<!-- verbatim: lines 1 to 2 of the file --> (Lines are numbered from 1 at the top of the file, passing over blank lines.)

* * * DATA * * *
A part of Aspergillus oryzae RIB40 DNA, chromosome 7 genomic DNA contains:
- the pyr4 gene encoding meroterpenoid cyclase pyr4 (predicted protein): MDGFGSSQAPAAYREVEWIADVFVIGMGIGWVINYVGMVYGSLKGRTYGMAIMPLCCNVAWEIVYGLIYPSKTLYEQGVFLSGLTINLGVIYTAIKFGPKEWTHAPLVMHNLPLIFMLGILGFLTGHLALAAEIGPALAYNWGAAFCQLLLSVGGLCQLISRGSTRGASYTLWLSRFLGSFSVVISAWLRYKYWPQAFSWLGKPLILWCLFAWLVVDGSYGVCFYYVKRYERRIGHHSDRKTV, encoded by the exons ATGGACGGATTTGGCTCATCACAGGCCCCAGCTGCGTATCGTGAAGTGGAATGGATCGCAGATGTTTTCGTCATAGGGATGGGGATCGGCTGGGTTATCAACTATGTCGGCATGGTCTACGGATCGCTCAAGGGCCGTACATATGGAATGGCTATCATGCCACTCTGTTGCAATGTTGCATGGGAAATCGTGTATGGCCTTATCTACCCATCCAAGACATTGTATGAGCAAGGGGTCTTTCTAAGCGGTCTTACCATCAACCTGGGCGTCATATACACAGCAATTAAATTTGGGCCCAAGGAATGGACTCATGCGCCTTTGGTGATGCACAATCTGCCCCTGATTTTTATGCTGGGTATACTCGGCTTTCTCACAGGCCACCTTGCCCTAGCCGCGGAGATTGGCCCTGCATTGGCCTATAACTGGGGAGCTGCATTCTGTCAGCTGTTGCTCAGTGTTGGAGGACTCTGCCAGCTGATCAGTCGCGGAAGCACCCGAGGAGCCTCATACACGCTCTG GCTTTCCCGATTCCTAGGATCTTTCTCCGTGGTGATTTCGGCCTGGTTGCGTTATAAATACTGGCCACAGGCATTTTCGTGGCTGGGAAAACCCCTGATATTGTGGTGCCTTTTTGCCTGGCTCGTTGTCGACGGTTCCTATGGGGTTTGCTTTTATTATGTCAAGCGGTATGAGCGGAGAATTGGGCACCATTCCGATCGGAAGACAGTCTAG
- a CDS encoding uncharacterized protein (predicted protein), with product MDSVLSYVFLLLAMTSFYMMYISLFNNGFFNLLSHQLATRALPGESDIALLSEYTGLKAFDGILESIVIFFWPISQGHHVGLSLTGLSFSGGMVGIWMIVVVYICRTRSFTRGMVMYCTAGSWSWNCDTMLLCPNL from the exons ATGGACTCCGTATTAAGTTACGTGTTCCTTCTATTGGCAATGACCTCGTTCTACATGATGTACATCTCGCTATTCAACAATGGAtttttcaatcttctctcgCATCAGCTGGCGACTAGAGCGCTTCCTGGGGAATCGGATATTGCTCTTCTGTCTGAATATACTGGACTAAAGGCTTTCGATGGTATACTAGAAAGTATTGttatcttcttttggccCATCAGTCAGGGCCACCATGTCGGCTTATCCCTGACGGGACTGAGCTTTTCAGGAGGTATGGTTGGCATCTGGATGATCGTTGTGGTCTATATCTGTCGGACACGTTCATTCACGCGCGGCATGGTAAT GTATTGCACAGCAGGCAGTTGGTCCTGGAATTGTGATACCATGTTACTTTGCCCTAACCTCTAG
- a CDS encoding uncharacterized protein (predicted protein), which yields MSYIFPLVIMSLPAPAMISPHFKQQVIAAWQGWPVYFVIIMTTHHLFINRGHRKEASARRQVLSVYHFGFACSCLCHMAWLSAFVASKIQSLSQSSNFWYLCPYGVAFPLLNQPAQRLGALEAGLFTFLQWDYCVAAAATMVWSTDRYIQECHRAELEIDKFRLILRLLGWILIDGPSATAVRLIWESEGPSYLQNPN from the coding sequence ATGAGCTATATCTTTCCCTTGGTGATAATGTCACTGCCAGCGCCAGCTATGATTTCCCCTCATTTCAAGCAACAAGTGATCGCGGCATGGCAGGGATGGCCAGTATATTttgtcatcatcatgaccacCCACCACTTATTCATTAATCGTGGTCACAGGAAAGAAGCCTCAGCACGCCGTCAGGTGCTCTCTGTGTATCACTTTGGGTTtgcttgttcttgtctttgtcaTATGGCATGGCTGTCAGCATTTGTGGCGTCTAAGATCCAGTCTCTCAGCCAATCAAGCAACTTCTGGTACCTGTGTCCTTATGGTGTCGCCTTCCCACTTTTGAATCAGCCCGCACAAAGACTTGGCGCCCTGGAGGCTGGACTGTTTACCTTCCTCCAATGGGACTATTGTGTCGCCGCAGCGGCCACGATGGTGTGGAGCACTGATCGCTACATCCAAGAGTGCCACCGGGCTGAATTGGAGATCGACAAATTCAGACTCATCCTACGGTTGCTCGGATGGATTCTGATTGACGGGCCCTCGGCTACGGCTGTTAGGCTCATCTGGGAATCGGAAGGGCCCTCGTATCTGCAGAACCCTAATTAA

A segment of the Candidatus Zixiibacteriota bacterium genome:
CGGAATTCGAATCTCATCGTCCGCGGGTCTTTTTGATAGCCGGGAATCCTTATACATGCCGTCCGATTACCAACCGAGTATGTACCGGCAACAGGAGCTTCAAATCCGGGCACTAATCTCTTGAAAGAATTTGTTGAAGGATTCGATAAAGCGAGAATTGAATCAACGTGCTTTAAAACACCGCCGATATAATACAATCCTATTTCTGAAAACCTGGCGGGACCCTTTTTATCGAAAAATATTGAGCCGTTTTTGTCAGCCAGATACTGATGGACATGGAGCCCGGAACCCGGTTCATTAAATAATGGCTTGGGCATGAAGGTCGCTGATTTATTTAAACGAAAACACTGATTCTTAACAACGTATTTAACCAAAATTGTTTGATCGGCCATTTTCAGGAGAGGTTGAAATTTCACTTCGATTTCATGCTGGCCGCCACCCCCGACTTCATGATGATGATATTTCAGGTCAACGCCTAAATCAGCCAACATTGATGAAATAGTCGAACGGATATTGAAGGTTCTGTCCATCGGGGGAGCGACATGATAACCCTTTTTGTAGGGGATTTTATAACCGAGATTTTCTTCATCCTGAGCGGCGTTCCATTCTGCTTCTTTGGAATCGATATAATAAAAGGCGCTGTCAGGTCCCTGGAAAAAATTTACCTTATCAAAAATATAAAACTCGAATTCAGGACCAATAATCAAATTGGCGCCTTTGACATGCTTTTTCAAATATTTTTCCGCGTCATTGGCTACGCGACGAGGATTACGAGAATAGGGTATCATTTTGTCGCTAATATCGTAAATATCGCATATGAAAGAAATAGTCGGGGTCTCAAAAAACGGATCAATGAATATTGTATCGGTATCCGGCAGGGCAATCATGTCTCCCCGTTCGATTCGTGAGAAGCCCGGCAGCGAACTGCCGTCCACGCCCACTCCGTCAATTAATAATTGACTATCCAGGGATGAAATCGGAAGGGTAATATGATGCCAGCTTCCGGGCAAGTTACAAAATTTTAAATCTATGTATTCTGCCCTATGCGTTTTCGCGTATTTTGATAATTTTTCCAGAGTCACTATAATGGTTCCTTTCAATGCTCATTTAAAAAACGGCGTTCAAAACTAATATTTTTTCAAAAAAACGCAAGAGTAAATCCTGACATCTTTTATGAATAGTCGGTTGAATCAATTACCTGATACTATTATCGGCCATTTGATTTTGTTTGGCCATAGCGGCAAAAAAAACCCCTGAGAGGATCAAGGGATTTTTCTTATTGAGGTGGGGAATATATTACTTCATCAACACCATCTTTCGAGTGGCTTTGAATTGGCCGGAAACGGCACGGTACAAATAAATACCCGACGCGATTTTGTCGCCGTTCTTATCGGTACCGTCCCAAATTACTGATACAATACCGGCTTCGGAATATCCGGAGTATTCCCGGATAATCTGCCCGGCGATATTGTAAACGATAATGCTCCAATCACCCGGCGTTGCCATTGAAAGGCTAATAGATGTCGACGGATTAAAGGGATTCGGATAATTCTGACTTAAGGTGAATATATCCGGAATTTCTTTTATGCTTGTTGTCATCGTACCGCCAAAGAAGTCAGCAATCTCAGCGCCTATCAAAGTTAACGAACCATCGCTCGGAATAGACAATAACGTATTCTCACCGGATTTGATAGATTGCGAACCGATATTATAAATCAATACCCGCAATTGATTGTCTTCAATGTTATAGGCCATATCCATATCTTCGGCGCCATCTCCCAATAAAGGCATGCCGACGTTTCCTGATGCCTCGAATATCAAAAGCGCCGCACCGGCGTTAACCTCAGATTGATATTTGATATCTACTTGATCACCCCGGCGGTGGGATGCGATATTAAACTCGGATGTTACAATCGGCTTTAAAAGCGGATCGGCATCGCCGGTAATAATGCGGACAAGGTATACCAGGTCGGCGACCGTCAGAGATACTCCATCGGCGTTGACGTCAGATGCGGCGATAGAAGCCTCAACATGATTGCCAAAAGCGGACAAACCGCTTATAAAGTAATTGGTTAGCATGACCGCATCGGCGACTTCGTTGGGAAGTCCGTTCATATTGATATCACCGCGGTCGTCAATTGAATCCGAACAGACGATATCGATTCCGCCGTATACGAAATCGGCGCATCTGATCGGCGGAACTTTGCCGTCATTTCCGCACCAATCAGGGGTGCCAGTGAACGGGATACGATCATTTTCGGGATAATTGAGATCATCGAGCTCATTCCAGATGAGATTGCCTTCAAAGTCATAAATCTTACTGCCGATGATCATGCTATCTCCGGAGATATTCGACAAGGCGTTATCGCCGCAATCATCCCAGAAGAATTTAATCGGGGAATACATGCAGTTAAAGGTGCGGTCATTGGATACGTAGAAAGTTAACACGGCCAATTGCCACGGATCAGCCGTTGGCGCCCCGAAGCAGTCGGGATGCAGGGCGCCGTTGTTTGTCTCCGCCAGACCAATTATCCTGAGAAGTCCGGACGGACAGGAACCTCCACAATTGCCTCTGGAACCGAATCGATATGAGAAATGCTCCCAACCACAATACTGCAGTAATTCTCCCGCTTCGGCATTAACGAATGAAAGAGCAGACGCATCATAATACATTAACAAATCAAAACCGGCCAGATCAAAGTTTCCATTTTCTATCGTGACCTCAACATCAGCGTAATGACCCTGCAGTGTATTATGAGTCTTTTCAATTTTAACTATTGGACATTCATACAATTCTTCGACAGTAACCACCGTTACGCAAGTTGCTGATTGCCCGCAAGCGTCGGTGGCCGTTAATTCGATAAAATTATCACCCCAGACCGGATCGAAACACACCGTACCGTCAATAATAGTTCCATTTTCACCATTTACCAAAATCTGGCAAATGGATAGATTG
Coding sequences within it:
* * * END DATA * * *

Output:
A part of Aspergillus oryzae RIB40 DNA, chromosome 7 genomic DNA contains:
- the pyr4 gene encoding meroterpenoid cyclase pyr4 (predicted protein): MDGFGSSQAPAAYREVEWIADVFVIGMGIGWVINYVGMVYGSLKGRTYGMAIMPLCCNVAWEIVYGLIYPSKTLYEQGVFLSGLTINLGVIYTAIKFGPKEWTHAPLVMHNLPLIFMLGILGFLTGHLALAAEIGPALAYNWGAAFCQLLLSVGGLCQLISRGSTRGASYTLWLSRFLGSFSVVISAWLRYKYWPQAFSWLGKPLILWCLFAWLVVDGSYGVCFYYVKRYERRIGHHSDRKTV, encoded by the exons ATGGACGGATTTGGCTCATCACAGGCCCCAGCTGCGTATCGTGAAGTGGAATGGATCGCAGATGTTTTCGTCATAGGGATGGGGATCGGCTGGGTTATCAACTATGTCGGCATGGTCTACGGATCGCTCAAGGGCCGTACATATGGAATGGCTATCATGCCACTCTGTTGCAATGTTGCATGGGAAATCGTGTATGGCCTTATCTACCCATCCAAGACATTGTATGAGCAAGGGGTCTTTCTAAGCGGTCTTACCATCAACCTGGGCGTCATATACACAGCAATTAAATTTGGGCCCAAGGAATGGACTCATGCGCCTTTGGTGATGCACAATCTGCCCCTGATTTTTATGCTGGGTATACTCGGCTTTCTCACAGGCCACCTTGCCCTAGCCGCGGAGATTGGCCCTGCATTGGCCTATAACTGGGGAGCTGCATTCTGTCAGCTGTTGCTCAGTGTTGGAGGACTCTGCCAGCTGATCAGTCGCGGAAGCACCCGAGGAGCCTCATACACGCTCTG GCTTTCCCGATTCCTAGGATCTTTCTCCGTGGTGATTTCGGCCTGGTTGCGTTATAAATACTGGCCACAGGCATTTTCGTGGCTGGGAAAACCCCTGATATTGTGGTGCCTTTTTGCCTGGCTCGTTGTCGACGGTTCCTATGGGGTTTGCTTTTATTATGTCAAGCGGTATGAGCGGAGAATTGGGCACCATTCCGATCGGAAGACAGTCTAG